Get the VMware Access Point Deployment Utility here: https://labs.vmware.com/flings/vmware-access-point-deployment-utility.

App Volumes Backup Utility

App Volumes Appstacks are read only VMDK’s that are stored on a datastore and attached to a user sessions or desktop VM that has the App Volumes agent running. When we need to back up the appstacks we have the option to use a backup solution that backs up the datastore. But not all backup solutions have this option. A lot of VADP compatible backups look at the vCenter inventory to do their backup. Appstacks, and writeable volumes for that matter, are not available as direct selectable objects in the vCenter inventory. The Appstacks are only attached when a session or desktop is active, and non persistent desktop are not in the backup in the first place.

App Volumes Backup Utility to the rescue. In short what this tool does is connect App Volumes and vCenter, create a dummy VM object and attach the App Stack and writable volumes VMDK’s to that VM. And presto backup tool can do its magic. A little heads up for writable volumes, be sure to include pre and post actions to automatically detach, and re-attach any writable volumes which are in use while the backup is running. Utility for that is included in the fling.

Get the App Volumes Backup Utility here: https://labs.vmware.com/flings/app-volumes-backup-utility.

VMware Logon Monitor

VMware Logon Monitor fling monitors Windows 7 and 10 user logons. It reports a wide variety of performance metrics. It is firstly intended to help troubleshoot slow logon performance. But it can also be used for insights if you happen to miss vROPS for Horizon for example. Or when you want to find out how your physical desktop is doing in this same process when assessing the environment.

Some of the metrics categories include logon time, shell load, profile, policy load times, redirection load times, resource usage and the list goes on and on and on. VMware Logon Monitor also collects metrics from other VMware components used in the desktop. This will provide even more insight in what is happening during the logon process. For example what is that App Volumes AppStacks adding to the logon process……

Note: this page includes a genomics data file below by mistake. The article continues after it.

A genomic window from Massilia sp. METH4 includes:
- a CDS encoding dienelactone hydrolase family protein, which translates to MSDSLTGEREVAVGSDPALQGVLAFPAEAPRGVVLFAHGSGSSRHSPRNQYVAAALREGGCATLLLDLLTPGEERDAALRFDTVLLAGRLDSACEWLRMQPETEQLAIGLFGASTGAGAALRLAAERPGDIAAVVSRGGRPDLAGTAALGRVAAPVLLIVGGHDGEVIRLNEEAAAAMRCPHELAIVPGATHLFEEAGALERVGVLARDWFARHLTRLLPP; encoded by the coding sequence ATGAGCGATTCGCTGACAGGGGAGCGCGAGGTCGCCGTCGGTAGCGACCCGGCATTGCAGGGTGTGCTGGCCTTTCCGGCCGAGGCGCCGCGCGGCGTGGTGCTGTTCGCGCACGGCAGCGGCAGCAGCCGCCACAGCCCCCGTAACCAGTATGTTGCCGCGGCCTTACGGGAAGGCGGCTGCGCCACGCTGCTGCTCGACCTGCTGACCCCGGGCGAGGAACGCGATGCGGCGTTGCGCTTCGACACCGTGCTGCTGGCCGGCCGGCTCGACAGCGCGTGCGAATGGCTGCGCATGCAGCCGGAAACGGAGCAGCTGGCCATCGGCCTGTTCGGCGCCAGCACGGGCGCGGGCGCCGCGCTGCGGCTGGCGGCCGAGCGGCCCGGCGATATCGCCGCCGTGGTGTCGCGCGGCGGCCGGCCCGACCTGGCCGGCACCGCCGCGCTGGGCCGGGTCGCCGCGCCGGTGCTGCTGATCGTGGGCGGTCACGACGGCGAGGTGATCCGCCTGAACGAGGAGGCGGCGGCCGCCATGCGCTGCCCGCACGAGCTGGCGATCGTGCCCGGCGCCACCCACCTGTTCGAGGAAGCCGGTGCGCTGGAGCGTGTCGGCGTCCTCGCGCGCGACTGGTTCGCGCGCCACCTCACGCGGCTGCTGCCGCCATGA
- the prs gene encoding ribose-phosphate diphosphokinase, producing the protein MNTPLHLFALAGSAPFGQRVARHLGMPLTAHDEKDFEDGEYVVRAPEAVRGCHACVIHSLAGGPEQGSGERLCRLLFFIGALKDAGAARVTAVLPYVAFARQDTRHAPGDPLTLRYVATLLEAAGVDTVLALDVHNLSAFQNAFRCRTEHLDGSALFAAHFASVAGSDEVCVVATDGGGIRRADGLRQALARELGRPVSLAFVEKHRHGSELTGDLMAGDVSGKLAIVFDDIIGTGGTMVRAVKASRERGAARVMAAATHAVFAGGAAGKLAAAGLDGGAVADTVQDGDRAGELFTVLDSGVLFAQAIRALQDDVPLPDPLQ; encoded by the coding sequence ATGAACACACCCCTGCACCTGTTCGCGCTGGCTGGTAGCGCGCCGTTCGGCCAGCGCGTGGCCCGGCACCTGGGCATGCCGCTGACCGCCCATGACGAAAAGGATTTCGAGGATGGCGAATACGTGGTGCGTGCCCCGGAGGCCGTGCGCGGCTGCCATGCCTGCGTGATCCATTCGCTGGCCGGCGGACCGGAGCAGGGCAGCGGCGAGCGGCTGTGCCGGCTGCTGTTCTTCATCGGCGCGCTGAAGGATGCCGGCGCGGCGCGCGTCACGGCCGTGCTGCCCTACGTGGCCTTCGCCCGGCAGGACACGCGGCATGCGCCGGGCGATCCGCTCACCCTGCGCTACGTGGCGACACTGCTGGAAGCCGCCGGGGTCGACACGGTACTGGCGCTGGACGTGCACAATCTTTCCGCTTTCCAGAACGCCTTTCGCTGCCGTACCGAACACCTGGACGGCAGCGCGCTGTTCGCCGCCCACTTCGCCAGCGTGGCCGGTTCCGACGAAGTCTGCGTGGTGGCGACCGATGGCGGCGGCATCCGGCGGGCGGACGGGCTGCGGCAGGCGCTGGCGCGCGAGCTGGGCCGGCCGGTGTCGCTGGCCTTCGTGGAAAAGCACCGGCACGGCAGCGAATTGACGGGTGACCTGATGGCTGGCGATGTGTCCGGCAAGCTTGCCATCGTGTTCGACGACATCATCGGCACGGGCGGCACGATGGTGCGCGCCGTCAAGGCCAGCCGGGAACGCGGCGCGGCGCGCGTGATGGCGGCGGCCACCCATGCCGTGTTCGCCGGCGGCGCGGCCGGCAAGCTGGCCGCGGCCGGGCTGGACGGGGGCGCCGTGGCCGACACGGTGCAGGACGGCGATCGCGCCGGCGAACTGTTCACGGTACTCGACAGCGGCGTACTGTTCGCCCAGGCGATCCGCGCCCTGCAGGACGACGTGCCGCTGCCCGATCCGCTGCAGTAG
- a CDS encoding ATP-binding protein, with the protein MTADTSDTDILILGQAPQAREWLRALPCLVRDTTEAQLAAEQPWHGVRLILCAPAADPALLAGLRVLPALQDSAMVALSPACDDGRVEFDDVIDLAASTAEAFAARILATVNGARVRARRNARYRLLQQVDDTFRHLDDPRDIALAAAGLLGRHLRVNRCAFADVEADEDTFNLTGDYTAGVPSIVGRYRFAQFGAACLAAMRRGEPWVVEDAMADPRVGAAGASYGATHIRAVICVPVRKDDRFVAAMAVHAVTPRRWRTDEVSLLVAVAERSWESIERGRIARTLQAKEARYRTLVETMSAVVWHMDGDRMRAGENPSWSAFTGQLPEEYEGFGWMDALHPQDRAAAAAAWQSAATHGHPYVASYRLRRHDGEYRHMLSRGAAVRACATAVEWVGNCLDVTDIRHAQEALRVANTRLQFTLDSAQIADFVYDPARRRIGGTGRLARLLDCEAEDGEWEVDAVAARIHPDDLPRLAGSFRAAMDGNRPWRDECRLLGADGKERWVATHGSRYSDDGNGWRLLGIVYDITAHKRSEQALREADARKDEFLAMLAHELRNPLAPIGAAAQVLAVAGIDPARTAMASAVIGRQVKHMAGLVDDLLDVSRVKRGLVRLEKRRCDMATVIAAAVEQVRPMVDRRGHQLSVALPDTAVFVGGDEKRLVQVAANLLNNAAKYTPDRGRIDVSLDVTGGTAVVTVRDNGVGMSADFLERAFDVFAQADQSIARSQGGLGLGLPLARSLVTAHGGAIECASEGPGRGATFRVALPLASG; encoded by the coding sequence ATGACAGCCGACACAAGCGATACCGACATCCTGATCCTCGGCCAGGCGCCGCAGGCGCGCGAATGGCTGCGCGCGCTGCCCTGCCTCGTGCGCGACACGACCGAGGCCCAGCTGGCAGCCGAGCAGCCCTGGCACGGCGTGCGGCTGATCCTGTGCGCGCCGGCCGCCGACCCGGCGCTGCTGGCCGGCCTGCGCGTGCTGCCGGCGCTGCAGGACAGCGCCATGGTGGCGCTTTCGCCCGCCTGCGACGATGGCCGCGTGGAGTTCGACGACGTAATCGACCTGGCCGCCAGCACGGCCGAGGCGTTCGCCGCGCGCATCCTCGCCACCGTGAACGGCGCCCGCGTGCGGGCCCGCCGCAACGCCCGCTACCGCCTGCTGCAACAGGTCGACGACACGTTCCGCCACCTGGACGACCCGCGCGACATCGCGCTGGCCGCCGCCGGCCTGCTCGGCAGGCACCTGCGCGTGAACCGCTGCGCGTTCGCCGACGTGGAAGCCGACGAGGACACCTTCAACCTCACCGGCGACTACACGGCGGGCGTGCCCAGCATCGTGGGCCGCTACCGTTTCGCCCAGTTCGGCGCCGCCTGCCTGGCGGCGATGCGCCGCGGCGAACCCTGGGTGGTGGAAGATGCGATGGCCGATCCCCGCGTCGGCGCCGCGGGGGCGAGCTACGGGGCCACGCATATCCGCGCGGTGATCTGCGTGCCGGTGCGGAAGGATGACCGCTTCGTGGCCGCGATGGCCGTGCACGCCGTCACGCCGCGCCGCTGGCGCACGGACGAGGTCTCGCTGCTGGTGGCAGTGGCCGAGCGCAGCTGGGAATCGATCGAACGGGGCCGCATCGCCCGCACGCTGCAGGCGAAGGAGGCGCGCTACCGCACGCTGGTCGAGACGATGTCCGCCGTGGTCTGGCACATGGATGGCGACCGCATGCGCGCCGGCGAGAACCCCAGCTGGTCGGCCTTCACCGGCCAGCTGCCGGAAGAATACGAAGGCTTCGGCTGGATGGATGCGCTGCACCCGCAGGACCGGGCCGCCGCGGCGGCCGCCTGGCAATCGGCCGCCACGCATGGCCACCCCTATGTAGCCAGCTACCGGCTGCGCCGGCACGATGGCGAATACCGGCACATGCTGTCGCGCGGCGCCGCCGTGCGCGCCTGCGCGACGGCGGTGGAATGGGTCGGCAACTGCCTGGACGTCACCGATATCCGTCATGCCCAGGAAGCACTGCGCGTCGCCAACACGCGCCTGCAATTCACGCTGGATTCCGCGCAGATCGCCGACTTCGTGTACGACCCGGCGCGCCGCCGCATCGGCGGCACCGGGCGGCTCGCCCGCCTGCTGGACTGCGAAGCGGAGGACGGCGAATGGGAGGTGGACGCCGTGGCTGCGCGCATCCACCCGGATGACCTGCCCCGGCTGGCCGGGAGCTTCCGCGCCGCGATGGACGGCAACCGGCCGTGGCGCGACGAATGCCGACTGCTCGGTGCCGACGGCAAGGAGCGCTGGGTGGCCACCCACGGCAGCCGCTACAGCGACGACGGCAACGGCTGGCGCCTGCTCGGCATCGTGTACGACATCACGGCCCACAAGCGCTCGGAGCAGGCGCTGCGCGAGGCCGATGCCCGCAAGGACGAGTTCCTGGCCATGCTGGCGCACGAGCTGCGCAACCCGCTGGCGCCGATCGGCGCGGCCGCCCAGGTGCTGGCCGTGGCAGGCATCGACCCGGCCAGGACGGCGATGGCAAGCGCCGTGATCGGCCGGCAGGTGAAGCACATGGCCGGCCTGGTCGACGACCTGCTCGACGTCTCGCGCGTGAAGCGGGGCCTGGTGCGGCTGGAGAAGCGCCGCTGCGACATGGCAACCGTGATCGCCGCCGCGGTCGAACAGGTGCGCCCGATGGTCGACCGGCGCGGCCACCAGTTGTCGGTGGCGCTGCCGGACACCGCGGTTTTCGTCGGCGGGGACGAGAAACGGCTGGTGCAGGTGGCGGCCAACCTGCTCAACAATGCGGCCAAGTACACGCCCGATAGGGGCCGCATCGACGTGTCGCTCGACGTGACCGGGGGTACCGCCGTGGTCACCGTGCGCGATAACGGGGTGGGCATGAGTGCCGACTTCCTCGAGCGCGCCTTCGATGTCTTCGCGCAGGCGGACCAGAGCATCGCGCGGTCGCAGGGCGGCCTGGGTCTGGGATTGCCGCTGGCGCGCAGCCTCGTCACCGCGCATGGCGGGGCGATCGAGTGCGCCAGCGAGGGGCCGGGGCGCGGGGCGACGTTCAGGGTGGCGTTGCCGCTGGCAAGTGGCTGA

Install Logon Monitor in your desktop pool and let the collection of metrics commence. Note that the logs are locally stored and not on a central location. The installer will create and start VMware Logon Monitor service.

logonmonitor

VMware Logon Monitor will log to C:\ProgramData\VMware\VMware Logon Monitor\Logs.

Get the VMware Logon Monitor here: https://labs.vmware.com/flings/vmware-logon-monitor.

And there’s more where that came from…..

And probably some that make your order of appearance a little bit different. Just take a look a https://labs.vmware.com/flings/?product=Horizon+View for the Horizon View tagged flings. And be sure to also check without this tag as for example the App Volumes related flings are not in this tag listing.

– Enjoy the flings!

Sources: labs.vmware.com/flings

EUC Toolbox: Helpful tool Desktop Info

As somebody who works with all different kinds of systems from preferably one client device, from the intitial look, all those connected desktops look a bit the same. I want a) to see on what specific template am I doing the magic, b) directly see what that system is doing and c) don’t want breaking the wrong component. And trust me the latter will happen sooner then later to us all.